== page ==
The liberalisation of the financial sector in Zimbabwe was an integral part of the Economic Structural Adjustment Programme (Esap), a programme which was introduced by the government in 1991.
By Nesbert Ruwo
Esap was aimed at restructuring the economy from a predominantly centralized (state-controlled) economy to a market-driven economy.
The structural adjustment programme was a pre-condition for obtaining lateral support from the Bretton Woods institutions, the World Bank and the International Monetary Fund (“IMF”).
The economic reforms saw the liberalisation of interest and exchange rate and de-segmentation of financial institutions. Prior to the financial liberalisation, Zimbabwe’s financial system comprised of the Reserve Bank of Zimbabwe (RBZ), five commercial banks, two discount houses, four merchant banks, three building societies, six finance houses and the Post Office Savings Bank (POSB) and specific purpose institutions such as Agricultural Finance Corporation (AFC) the Industrial Development Corporation (IDC), the Zimbabwe Development Bank (ZDB), Credit Guarantee Company, Small Enterprises Development Company (Sedco), and the Venture Capital Company of Zimbabwe (VCCZ).
The market reforms in the financial sector brought up new business opportunities, which encouraged new players into the sector. New banks started operations in the commercial banking, merchant banking, building society, finance house, and asset management sub-sectors.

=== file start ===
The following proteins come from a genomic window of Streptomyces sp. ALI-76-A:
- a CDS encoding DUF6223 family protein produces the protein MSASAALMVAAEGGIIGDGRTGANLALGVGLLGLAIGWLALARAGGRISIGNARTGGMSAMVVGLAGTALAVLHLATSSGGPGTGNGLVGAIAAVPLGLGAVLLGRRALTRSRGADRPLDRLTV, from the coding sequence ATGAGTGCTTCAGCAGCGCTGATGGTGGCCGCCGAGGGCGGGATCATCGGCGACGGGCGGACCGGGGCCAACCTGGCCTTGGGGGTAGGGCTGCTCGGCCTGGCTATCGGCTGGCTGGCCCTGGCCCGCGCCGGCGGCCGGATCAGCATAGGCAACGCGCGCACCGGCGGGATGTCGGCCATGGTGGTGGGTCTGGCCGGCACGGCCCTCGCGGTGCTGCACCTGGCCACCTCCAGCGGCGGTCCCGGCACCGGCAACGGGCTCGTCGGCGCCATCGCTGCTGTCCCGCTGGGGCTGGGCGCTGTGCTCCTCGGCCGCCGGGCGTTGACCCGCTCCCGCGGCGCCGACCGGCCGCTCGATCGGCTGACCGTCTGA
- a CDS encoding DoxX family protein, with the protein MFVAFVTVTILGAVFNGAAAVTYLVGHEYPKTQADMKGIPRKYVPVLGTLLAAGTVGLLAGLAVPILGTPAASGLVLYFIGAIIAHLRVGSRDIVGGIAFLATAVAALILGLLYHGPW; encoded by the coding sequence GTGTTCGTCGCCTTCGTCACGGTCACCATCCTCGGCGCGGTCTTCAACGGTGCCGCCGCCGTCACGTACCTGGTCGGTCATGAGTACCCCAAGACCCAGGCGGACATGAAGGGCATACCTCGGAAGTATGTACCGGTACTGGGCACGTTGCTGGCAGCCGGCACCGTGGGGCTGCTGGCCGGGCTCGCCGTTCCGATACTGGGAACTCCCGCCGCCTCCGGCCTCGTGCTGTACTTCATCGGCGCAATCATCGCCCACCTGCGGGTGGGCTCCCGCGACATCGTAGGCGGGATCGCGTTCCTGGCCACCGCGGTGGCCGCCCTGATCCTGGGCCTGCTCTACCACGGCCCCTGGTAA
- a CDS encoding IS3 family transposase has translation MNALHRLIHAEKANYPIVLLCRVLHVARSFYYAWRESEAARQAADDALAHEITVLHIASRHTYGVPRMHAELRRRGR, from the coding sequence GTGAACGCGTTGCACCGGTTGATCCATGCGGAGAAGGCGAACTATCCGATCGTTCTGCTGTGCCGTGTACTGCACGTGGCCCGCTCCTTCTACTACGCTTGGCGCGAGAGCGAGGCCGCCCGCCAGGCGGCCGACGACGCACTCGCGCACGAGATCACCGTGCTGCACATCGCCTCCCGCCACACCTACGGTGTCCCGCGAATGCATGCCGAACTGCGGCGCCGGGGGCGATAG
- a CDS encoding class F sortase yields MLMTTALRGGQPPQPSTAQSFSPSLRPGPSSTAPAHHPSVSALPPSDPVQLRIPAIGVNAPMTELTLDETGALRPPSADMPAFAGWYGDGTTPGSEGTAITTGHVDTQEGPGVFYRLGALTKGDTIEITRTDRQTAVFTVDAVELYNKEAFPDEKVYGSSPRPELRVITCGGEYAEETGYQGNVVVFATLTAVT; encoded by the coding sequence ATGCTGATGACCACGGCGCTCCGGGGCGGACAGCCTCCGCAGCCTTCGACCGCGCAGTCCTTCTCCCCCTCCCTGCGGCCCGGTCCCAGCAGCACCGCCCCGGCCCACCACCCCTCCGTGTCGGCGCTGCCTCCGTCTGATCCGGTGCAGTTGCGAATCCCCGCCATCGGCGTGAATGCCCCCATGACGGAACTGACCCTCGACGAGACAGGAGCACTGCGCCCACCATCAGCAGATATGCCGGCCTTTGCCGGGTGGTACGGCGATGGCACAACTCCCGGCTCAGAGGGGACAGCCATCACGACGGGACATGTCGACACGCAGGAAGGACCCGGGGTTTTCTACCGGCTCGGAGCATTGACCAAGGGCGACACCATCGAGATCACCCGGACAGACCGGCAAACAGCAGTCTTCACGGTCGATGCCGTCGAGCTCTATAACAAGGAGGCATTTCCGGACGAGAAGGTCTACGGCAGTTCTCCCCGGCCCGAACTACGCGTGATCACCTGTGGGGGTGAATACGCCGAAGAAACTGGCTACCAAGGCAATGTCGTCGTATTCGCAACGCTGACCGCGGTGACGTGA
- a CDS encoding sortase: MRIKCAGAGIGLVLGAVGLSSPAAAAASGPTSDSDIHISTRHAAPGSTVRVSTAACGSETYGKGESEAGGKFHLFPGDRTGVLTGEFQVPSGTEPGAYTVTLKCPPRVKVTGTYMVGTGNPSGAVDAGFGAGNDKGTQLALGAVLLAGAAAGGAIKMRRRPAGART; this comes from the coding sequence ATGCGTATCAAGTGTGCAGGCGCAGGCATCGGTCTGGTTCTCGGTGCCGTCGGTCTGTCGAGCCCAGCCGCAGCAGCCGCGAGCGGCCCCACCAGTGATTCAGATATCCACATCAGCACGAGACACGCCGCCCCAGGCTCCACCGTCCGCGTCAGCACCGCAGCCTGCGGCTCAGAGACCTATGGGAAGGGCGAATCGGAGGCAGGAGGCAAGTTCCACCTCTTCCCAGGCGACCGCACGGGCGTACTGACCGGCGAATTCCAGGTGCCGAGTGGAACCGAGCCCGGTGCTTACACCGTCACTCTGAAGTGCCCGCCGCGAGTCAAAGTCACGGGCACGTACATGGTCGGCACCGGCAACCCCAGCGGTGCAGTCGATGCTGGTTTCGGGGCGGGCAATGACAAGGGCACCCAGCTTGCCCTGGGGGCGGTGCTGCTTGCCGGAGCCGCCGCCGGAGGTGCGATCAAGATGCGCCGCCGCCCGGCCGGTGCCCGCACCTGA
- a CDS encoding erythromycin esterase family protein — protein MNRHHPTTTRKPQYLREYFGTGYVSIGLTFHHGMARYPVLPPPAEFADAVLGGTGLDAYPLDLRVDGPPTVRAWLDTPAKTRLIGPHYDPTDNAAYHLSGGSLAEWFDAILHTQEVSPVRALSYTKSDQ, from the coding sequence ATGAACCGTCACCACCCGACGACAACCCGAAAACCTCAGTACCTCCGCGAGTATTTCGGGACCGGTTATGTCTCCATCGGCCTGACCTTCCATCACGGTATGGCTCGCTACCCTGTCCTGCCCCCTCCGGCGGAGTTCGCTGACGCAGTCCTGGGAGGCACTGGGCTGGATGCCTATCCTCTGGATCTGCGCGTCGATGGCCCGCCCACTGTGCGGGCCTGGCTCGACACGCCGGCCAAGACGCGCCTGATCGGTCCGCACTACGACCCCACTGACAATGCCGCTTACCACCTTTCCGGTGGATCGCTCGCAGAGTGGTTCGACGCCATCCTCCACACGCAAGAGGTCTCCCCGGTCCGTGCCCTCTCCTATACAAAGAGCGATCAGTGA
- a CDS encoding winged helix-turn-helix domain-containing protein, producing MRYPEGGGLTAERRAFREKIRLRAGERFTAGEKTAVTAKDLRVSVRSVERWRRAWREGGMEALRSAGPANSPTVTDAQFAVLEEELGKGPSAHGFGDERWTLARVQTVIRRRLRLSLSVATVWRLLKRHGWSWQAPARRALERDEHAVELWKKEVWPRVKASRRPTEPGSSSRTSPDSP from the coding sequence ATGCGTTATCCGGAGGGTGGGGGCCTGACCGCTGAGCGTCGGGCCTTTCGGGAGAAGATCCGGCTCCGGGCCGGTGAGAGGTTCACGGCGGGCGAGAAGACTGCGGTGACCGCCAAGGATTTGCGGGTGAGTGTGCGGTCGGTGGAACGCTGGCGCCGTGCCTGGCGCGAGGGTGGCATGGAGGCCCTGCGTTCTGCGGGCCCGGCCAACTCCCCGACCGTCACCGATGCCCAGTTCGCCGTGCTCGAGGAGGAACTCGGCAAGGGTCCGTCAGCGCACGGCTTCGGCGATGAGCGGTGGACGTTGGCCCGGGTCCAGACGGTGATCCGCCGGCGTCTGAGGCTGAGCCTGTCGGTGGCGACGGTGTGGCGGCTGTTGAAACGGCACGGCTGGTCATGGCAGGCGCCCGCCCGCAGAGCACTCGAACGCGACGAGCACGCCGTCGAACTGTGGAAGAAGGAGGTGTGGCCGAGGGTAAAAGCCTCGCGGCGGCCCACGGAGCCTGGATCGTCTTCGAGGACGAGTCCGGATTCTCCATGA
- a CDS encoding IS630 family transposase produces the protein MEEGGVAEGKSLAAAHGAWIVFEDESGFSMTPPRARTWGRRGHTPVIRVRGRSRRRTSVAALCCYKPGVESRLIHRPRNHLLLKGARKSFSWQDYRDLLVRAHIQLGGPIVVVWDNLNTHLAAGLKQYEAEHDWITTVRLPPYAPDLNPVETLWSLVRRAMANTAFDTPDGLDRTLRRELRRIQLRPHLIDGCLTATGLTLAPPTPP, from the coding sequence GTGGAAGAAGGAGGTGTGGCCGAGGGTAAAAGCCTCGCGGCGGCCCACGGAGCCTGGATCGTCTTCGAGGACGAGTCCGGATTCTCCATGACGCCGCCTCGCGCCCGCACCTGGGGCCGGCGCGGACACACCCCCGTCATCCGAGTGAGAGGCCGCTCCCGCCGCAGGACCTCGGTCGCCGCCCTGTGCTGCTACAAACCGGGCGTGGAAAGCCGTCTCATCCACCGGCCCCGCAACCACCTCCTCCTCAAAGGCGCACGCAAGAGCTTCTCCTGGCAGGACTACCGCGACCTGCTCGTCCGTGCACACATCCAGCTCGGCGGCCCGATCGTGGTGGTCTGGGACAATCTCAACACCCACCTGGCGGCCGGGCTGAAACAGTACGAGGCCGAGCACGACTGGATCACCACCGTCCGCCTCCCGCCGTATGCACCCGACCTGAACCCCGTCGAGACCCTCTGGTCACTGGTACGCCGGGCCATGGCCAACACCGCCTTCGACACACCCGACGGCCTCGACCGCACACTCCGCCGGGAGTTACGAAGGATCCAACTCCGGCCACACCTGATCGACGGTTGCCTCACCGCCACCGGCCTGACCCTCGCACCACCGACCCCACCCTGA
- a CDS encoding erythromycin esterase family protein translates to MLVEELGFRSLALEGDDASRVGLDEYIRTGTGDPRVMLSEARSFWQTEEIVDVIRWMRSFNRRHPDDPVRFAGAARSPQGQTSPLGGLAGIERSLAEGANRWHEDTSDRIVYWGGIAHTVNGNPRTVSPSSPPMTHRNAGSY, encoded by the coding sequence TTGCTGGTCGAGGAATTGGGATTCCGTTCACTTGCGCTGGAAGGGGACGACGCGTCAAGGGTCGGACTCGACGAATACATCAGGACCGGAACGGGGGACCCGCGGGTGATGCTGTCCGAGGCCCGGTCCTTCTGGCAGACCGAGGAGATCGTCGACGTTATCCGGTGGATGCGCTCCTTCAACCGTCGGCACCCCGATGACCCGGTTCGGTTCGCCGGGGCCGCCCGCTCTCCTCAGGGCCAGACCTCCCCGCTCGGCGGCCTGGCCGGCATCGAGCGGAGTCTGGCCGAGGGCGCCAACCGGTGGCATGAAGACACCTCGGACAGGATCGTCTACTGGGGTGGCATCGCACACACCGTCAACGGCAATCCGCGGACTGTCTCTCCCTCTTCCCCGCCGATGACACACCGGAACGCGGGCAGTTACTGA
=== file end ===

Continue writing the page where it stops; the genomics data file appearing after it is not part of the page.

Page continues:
Over the years the new banks that entered the market included AfrAsia (formerly Kingdom Bank), Barbican Bank, MetBank (formerly Metropolitan), First Bank Corporation, Time Bank, Trust Bank, Interfin Bank (formerly CFX), Royal Bank, ZABG, Genesis Investment Bank, Capital Bank and several other institutions within the asset management, micro-finance, investment banking subsectors.
The financial sector was flourishing and the stock market was booming. New and innovative products were launched. The economy experienced real financial deepening as new players and products came into the market. This was the Zimbabwean dream to encourage local entrepreneurs to participate in the local economy.
UNCTAD research shows that growth of local banks in many African countries is mainly due to a combination of low entry requirements and the perception that banking provides opportunities for profit not available in many other sectors of the economy. In all of the countries where local banks were set up in significant numbers, the regulatory barriers to entry were low. Noteworthy in that research is that political interference subverted prudential criteria in the granting of licences, notably in Nigeria where retired military officers were directors of many banks and in Kenya where many banks had prominent politicians on their boards.
Like in other countries, the Zimbabwean local players saw opportunities to exploit the market gaps not covered by the traditional banks. The locally-banks were able to gain market share by targeting customers neglected by the established banks and by offering better services. However, some of these locally-owned banks were very aggressive in their asset-liability matching when compared to foreign owned banks which have remained very conservative in their lending policies. Moral hazard kicked in due to macroeconomic instability, greed, related party lending, weaker bank capital bases, concentrated shareholder bases as well as the credit markets which these local banks focused on.